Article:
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Series:Working Papers  Bank:Federal Reserve Bank of St. Louis 

Working Paper
Superstar Economists: Coauthorship networks and research output
We study the impact of research collaborations in coauthorship networks on research output and how optimal funding can maximize it. Through the links in the collaboration network, researchers create spillovers not only to their direct coauthors but also to researchers indirectly linked to them. We characterize the equilibrium when agents collaborate in multiple and possibly overlapping projects. We bring our model to the data by analyzing the coauthorship network of economists registered in the RePEc Author Service. We rank the authors and research institutions according to their contribution to the aggregate research output and thus provide a novel ranking measure that explicitly takes into account the spillover effect generated in the coauthorship network. Moreover, we analyze funding instruments for individual researchers as well as research institutions and compare them with the economics funding program of the National Science Foundation. Our results indicate that, because current funding schemes do not take into account the availability of coauthorship network data, they are ill-designed to take advantage of the spillover effects generated in scientific knowledge production networks.
AUTHORS: Liu, Xiaodong; Zimmermann, Christian; Konig, Michael D.; Hsieh, Chih-Sheng
DATE: 2018-10-09

Working Paper
Improving forecast accuracy by combining recursive and rolling forecasts
This paper presents analytical, Monte Carlo, and empirical evidence on combining recursive and rolling forecasts when linear predictive models are subject to structural change. Using a characterization of the bias-variance tradeoff faced when choosing between either the recursive and rolling schemes or a scalar convex combination of the two, we derive optimal observation windows and combining weights designed to minimize mean square forecast error. Monte Carlo experiments and several empirical examples indicate that combination can often provide improvements in forecast accuracy relative to forecasts made using the recursive scheme or the rolling scheme with a fixed window width.
AUTHORS: Clark, Todd E.; McCracken, Michael W.
DATE: 2008

Working Paper
Credit Search and Credit Cycles
The supply and demand of credit are not always well aligned and matched, as is reflected in the countercyclical excess reserve-to-deposit ratio and interest spread between the lending rate and the deposit rate. We develop a search-based theory of credit allocations to explain the cyclical fluctuations in both bank reserves and the interest spread. We show that search frictions in the credit market can not only naturally explain the countercyclical bank reserves and interest spread, but also generate endogenous business cycles driven primarily by the cyclical utilization rate of credit resources, as long conjectured by the Austrian school of the business cycle. In particular, we show that credit search can lead to endogenous local increasing returns to scale and variable capital utilization in a model with constant returns to scale production technology and matching functions, thus providing a micro-foundation for the indeterminacy literature of Benhabib and Farmer (1994) and Wen (1998).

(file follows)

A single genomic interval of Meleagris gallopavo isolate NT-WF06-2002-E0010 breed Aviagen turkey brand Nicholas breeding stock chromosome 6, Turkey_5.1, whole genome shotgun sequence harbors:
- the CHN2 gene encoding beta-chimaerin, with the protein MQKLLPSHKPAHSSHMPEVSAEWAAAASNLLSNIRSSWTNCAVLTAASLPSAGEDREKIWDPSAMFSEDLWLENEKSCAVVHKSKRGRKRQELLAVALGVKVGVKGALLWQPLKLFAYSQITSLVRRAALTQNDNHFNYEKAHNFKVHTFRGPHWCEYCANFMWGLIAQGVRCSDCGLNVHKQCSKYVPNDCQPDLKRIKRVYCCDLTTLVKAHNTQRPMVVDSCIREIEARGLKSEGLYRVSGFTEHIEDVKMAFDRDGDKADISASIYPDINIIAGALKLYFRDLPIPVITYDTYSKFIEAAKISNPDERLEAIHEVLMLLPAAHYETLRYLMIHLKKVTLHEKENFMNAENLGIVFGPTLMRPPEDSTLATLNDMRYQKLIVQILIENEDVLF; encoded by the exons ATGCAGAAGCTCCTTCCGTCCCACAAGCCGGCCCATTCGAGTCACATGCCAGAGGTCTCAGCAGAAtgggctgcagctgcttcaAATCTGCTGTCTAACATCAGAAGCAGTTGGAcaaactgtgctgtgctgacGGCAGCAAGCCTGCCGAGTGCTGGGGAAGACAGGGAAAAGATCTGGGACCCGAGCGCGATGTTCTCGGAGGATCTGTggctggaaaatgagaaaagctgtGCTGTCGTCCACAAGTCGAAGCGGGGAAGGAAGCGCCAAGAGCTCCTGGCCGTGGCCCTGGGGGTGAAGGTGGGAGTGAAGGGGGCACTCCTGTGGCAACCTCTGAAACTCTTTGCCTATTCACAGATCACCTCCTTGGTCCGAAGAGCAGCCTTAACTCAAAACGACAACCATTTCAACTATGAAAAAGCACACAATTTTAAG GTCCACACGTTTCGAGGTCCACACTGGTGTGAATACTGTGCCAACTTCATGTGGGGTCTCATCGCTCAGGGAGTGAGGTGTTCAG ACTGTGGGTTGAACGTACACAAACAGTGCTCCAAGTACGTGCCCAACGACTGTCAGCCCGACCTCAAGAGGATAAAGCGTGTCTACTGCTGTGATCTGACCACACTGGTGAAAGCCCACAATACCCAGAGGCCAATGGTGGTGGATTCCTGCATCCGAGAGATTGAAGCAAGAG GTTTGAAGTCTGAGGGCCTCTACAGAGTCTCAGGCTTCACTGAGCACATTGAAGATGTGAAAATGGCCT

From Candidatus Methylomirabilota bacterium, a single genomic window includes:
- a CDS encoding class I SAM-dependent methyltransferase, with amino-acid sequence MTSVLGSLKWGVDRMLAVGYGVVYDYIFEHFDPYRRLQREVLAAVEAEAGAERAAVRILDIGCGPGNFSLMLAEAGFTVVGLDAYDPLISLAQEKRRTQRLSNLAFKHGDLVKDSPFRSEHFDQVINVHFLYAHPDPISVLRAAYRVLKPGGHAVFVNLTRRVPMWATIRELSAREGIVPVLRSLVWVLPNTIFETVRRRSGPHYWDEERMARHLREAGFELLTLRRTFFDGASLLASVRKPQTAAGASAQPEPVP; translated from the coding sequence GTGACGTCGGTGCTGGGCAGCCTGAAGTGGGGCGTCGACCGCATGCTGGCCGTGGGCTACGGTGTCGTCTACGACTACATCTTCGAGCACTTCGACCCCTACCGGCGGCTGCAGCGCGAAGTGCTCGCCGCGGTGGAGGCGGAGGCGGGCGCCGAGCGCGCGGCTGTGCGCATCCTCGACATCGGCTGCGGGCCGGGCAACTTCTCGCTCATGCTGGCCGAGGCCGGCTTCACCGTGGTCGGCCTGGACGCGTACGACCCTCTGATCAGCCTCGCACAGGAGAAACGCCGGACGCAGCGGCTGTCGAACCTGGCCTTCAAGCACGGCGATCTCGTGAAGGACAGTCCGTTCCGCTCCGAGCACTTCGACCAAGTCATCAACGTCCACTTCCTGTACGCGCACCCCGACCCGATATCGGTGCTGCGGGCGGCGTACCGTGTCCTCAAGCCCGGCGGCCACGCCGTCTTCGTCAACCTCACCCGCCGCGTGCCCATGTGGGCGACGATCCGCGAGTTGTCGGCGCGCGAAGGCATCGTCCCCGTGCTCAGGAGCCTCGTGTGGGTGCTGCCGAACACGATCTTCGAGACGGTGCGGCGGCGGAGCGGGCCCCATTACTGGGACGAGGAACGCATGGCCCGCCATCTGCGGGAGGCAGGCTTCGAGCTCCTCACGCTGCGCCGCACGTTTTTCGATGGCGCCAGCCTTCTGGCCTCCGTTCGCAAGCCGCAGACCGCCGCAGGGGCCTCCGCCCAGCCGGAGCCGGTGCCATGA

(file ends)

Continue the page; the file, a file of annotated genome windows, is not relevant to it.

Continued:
AUTHORS: Dong, Feng; Wang, Pengfei; Wen, Yi
DATE: 2015-08-01

Working Paper
Majority Voting in a Model of Means Testing
We study a model of endogenous means testing where households differ in their income and where the in-kind transfer received by each household declines with income. Majority voting determines the two dimensions of public policy: the size of the welfare program and the means-testing rate. We establish the existence of a sequential majority voting equilibrium and show that the means-testing rate increases with the size of the program but the fraction and the identity of the households receiving the transfers are independent of the program size. Furthermore, the set of subsidy recipients does not depend on households' preferences, but depends only on income heterogeneity.
AUTHORS: Ravikumar, B.; Glomm, Gerhard; Cardak, Buly A.
DATE: 2019-11-27

Working Paper
Majority Voting in a Model of Means Testing
We study a model of endogenous means testing where households differ in their income and where the in-kind transfer received by each household declines with income. Majority voting determines the two dimensions of public policy: the size of the welfare program and the means-testing rate. We establish the existence of a sequential majority voting equilibrium and show that the means-testing rate increases with the size of the program but the fraction and the identity of the households receiving the transfers are independent of the program size. Furthermore, the set of subsidy recipients does not depend on households' preferences, but depends only on income heterogeneity.
AUTHORS: Cardak, Buly A.; Ravikumar, B.; Glomm, Gerhard
DATE: 2018-06-01

Working Paper
Measuring interest rates as determined by thrift and productivity